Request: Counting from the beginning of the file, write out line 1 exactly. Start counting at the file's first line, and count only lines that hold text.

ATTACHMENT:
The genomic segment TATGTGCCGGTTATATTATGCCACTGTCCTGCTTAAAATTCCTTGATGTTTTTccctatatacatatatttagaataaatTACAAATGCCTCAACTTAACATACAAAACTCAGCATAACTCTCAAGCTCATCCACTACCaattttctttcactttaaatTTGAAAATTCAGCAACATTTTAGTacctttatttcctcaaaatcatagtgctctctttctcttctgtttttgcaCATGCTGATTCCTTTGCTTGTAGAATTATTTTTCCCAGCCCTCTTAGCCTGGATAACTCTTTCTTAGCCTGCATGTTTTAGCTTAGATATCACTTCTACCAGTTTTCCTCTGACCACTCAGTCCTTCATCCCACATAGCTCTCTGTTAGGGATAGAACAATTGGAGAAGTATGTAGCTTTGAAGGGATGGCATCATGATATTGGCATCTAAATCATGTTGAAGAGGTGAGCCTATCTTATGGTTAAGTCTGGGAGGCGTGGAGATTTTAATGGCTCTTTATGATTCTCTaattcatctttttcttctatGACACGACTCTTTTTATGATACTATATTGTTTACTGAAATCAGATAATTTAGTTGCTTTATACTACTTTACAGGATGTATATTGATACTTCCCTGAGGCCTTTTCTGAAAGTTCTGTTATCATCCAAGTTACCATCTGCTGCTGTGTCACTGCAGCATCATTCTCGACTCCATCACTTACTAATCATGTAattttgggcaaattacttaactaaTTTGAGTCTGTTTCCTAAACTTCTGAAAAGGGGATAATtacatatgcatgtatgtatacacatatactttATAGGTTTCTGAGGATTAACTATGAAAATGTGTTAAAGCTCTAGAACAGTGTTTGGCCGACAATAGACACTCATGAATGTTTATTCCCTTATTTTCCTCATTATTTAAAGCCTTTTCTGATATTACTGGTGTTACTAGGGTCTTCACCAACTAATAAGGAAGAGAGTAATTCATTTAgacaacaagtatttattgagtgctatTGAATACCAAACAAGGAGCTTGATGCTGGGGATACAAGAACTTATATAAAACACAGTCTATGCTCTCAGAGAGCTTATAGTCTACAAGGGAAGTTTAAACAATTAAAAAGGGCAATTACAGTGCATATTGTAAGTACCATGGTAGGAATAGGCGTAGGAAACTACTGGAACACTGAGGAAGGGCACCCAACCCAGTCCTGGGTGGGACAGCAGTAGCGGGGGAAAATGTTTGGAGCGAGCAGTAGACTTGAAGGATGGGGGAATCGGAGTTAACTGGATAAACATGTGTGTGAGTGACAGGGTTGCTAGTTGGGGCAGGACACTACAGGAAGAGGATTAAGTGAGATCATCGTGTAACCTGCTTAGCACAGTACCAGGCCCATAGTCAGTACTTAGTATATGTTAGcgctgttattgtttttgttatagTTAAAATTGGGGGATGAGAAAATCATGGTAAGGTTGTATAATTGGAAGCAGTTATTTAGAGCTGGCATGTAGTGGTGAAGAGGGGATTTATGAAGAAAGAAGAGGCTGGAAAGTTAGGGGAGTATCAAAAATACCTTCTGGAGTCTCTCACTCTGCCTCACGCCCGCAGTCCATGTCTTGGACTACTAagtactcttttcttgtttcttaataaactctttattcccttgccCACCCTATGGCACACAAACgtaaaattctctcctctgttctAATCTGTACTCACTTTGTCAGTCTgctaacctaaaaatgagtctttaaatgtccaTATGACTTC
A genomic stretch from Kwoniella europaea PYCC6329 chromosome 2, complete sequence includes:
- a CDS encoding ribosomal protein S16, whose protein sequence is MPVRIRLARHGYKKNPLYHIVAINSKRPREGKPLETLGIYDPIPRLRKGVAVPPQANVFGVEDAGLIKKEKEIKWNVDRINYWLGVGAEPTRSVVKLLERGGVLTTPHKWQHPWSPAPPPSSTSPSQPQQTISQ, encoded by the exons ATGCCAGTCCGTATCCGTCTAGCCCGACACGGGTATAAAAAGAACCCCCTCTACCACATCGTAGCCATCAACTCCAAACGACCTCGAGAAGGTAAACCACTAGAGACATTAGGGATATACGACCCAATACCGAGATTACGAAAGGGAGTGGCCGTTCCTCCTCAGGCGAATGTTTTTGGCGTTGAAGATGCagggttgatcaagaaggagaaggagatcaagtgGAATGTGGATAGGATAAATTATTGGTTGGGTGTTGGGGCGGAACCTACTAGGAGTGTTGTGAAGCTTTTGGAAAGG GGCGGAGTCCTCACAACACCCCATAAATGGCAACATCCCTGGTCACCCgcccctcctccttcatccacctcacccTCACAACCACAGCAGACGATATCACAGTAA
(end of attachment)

The genomic segment TATGTGCCGGTTATATTATGCCACTGTCCTGCTTAAAATTCCTTGATGTTTTTccctatatacatatatttagaataaatTACAAATGCCTCAACTTAACATACAAAACTCAGCATAACTCTCAAGCTCATCCACTACCaattttctttcactttaaatTTGAAAATTCAGCAACATTTTAGTacctttatttcctcaaaatcatagtgctctctttctcttctgtttttgcaCATGCTGATTCCTTTGCTTGTAGAATTATTTTTCCCAGCCCTCTTAGCCTGGATAACTCTTTCTTAGCCTGCATGTTTTAGCTTAGATATCACTTCTACCAGTTTTCCTCTGACCACTCAGTCCTTCATCCCACATAGCTCTCTGTTAGGGATAGAACAATTGGAGAAGTATGTAGCTTTGAAGGGATGGCATCATGATATTGGCATCTAAATCATGTTGAAGAGGTGAGCCTATCTTATGGTTAAGTCTGGGAGGCGTGGAGATTTTAATGGCTCTTTATGATTCTCTaattcatctttttcttctatGACACGACTCTTTTTATGATACTATATTGTTTACTGAAATCAGATAATTTAGTTGCTTTATACTACTTTACAGGATGTATATTGATACTTCCCTGAGGCCTTTTCTGAAAGTTCTGTTATCATCCAAGTTACCATCTGCTGCTGTGTCACTGCAGCATCATTCTCGACTCCATCACTTACTAATCATGTAattttgggcaaattacttaactaaTTTGAGTCTGTTTCCTAAACTTCTGAAAAGGGGATAATtacatatgcatgtatgtatacacatatactttATAGGTTTCTGAGGATTAACTATGAAAATGTGTTAAAGCTCTAGAACAGTGTTTGGCCGACAATAGACACTCATGAATGTTTATTCCCTTATTTTCCTCATTATTTAAAGCCTTTTCTGATATTACTGGTGTTACTAGGGTCTTCACCAACTAATAAGGAAGAGAGTAATTCATTTAgacaacaagtatttattgagtgctatTGAATACCAAACAAGGAGCTTGATGCTGGGGATACAAGAACTTATATAAAACACAGTCTATGCTCTCAGAGAGCTTATAGTCTACAAGGGAAGTTTAAACAATTAAAAAGGGCAATTACAGTGCATATTGTAAGTACCATGGTAGGAATAGGCGTAGGAAACTACTGGAACACTGAGGAAGGGCACCCAACCCAGTCCTGGGTGGGACAGCAGTAGCGGGGGAAAATGTTTGGAGCGAGCAGTAGACTTGAAGGATGGGGGAATCGGAGTTAACTGGATAAACATGTGTGTGAGTGACAGGGTTGCTAGTTGGGGCAGGACACTACAGGAAGAGGATTAAGTGAGATCATCGTGTAACCTGCTTAGCACAGTACCAGGCCCATAGTCAGTACTTAGTATATGTTAGcgctgttattgtttttgttatagTTAAAATTGGGGGATGAGAAAATCATGGTAAGGTTGTATAATTGGAAGCAGTTATTTAGAGCTGGCATGTAGTGGTGAAGAGGGGATTTATGAAGAAAGAAGAGGCTGGAAAGTTAGGGGAGTATCAAAAATACCTTCTGGAGTCTCTCACTCTGCCTCACGCCCGCAGTCCATGTCTTGGACTACTAagtactcttttcttgtttcttaataaactctttattcccttgccCACCCTATGGCACACAAACgtaaaattctctcctctgttctAATCTGTACTCACTTTGTCAGTCTgctaacctaaaaatgagtctttaaatgtccaTATGACTTC